Niall Bradley along with wife Kerri, children Tieghan and Céarnach, and parents Paul and Pat Bradley.

After the initial adrenaline and the relief that he was okay, the sobering reality of the injury's implications began to dawn on Niall and his family.

Apart from the disappointment of having to end his football career, the two-year rehabilitation process would be gruelling.

Niall is also facing six to eight months off work as a result of the injury, with a pause in the GAA's loss of earnings scheme meaning he will be left out of pocket.

He says the support of his employer, as well as his own club and others in the county, has been heartening.

“The GAA family is brilliant. There are ones I've played with over the years, even enemies on the pitch that have messaged wishing me well,” he said.

“That's why we love it, that's why we play. It's been really good everyone reaching out and being so supportive.”

Niall in reasonably high spirits following the incident.

Niall's club, St Oliver Plunkett's Greenlough, organised a fundraising evening for the Air Ambulance after seeing first hand how crucial the service is.

Over £4,000 was raised on the evening, and Niall was able to present the cheque to the Air Ambulance last week.

Camogie Chairperson, Charlene Downey, thanked all those who took part in the event.

“On behalf of St Oliver Plunkett's GAC I would like to take this opportunity to thank everyone that attended the BBQ fundraiser,” she said.

“Thanks to all the football and camogie teams that graced the pitches for some excellent games and skills and especially to everyone that donated.

“£4,130 was more than we ever expected to collect. To all the volunteers on the day, without you we would never be able to run events like these.”

The Air Ambulance administering treatment to Niall in Kilrea.

Breige Mulholland, from Air Ambulance NI, said it was a pleasure to meet Niall and hear about his story.

“It is always a pleasure to meet HEMS patients and their families. Niall is making remarkable progress and we wish him a continued speedy recovery,” she said.

“The support from St Oliver Plunkett’s GAC through their football & camogie blitz and BBQ is very much appreciated and we thank all who contributed to the total of £4,130 raised.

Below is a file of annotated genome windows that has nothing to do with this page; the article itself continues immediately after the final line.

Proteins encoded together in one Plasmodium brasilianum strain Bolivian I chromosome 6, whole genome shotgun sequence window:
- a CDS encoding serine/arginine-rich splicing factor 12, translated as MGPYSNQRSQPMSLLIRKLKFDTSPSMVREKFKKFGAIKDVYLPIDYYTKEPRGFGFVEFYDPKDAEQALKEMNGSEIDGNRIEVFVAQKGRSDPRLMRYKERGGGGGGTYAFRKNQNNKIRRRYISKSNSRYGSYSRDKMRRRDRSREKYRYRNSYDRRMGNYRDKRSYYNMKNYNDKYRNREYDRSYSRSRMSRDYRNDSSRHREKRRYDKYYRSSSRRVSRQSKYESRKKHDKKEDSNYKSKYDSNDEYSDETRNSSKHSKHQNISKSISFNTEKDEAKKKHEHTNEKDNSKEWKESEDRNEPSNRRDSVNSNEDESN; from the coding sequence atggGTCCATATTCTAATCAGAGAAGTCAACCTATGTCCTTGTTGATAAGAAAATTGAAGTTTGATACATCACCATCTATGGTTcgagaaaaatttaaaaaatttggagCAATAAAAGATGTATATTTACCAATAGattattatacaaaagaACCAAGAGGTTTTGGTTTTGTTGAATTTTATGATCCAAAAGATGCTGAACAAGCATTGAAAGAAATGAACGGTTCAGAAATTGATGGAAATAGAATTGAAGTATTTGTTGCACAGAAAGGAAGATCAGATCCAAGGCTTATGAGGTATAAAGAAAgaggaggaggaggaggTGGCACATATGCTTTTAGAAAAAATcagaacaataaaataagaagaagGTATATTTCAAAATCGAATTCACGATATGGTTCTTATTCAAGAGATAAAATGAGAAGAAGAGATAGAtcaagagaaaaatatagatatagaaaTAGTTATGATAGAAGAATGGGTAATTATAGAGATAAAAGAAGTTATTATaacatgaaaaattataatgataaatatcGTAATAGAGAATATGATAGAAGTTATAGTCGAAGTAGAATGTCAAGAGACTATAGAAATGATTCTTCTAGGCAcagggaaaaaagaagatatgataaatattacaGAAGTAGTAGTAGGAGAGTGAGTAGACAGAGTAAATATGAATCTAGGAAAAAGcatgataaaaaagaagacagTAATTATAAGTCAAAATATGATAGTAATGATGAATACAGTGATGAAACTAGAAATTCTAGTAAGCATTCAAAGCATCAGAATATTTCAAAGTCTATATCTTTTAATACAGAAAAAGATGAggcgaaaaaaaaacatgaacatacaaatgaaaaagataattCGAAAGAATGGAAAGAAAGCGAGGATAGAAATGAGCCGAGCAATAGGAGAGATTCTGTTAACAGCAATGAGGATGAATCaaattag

“These funds will make a massive contribution in helping future patients and the medical team are called upon on average twice per day.”

Requiring £2 million annually to maintain the service, the Air Ambulance relies on public donations to continue to save lives, with fundraising severely impacted by the Covid-19 pandemic.

Niall says the fact the service is a charity means raising the funds and awareness needed is even more crucial.

“We didn't realise it was a charitable thing until I had any dealings with it,” he said.

“It's amazing what they do; they need to raise a colossal amount of money every year to run these facilities.”

Niall is stretchered off at Pearse Park.

As for his retirement from plucking balls out of the sky in the Greenlough midfield, Niall is staying positive.

“I suppose I could have been retired a few years ago, but you keep going for the love of it,” he said.

“It's not nice being forced to retire, but at the same time, when would I ever have retired? I'm at one with it now.

“Things could have been a lot worse for me today if it wasn't for the Air Ambulance.”

If you would like to support the Air Ambulance, there are a number of exciting upcoming events you can participate in or you could organise your own event with the charity’s support.

Find out more and sign up to a challenge that suits you by visiting www.airambulanceni.org, emailing the charity directly on info@airambulanceni.org or calling 028 9262 2677.